As the discipline of product management matures, there is often talk in the product management community about a product manifesto — a set of aspirational principles that guide us — similar to what the Agile manifesto did for software development. Here is my take on what it should say:
As product managers, we have come to value…
Positive outcomes over cool features
While we love building stuff, our calling is to delight our customers and deliver value to our businesses. We will resist the urge to build things that the world doesn’t need and waste the talent of our product teams.
I’m as guilty as the next product manager when it comes to adding hot features to our product without proper validation. But the world has a shortage of product, tech, and UX talent. What if we doubled down on the things we’ve put in users’ hands that don’t work as well as they should? What if we measured our performance based on how well our user’s goals are met? What if we forced ourselves to remove a feature every time we added a new one, to keep our codebase small and free our developers from maintaining features that no one uses?
Empowered teams over top-down decision making
We believe the best work gets done by small, cross-functional, highly collaborative teams with shared objectives and the authority to make decisions for themselves.
Most of us believe this but as we rise in the management ranks, we have trouble living by these words. We’ve gotten to where we are because we’ve made good decisions, or so we think. We are not used to staking our reputations on those with less of a track record. But great leaders know that the best outcomes come not from the leaders making the decisions, rather from leaders creating the right environment for decisions to be made. Good decisions are born when there is free flow of information, open debate and respect for others’ opinions, clear roles and ownership, trust between team members, and risk tolerance by leadership.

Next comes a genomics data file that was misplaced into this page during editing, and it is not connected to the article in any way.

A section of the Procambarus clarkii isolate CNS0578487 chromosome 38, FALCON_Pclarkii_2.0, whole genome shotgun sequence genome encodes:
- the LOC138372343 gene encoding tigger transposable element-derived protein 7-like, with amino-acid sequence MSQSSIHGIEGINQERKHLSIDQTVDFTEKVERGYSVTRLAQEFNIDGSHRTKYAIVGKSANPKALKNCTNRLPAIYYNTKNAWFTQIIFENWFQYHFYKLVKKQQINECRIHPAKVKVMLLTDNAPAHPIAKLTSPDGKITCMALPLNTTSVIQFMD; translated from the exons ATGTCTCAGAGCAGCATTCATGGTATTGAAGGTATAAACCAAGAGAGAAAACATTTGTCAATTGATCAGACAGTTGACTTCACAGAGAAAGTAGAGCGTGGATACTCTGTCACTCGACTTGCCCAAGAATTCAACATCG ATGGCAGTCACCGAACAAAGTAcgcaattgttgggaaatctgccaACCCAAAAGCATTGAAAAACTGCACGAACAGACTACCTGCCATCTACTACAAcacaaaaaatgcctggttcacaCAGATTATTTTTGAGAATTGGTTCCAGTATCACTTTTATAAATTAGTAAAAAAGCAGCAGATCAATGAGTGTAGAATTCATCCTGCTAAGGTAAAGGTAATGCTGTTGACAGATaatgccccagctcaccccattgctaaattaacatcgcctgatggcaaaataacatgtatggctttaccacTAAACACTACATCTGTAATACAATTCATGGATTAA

Watch this Fireside Chat for Prioritised members where product author and coach, Joe Leech and our Managing Director, Emily Tate explore how the Jobs to be Done (JTBD) toolkit can be used to make better product decisions.
Customer needs over internal priorities
We don’t ignore internal priorities. But we realize that while we are focusing on our internal stakeholders, there is a chance our competition is focusing on the customer. And ultimately the customer is the one who picks the winner.
Again, most of us know this. But in practice, when we spend our days in internal meetings with no customers in the room, the customer’s voice is the one often not heard. Especially at large companies, internal requirements, and political dynamics often dominate our mindshare. It’s incumbent on us, the product managers, to represent the customer in these conversations. If we are not the ones doing it, who is?
Serving those who care over those who don’t
It’s unlikely that our product has mass-market appeal. That’s okay because we can make a good living serving those for who our product is meant for. We won’t let the critics and the disinterested distract us from serving our customers who care.
Serving all types of customers who want all sorts of things is not possible. We have to pick our shots. Do we focus on those who see value in what we have? Those who are willing to tolerate a few imperfections to reach their desired outcome. Those who treat us like partners, give us productive feedback, and want us to succeed. Or do we focus on the much larger pool of those who have no interest in what we sell? Those that want something for nothing. Those who won’t notice if we are not around tomorrow. Hint: those customers who believe in us will stick around and won’t mind spending more on our product over time if we continue to delight them as their needs evolve.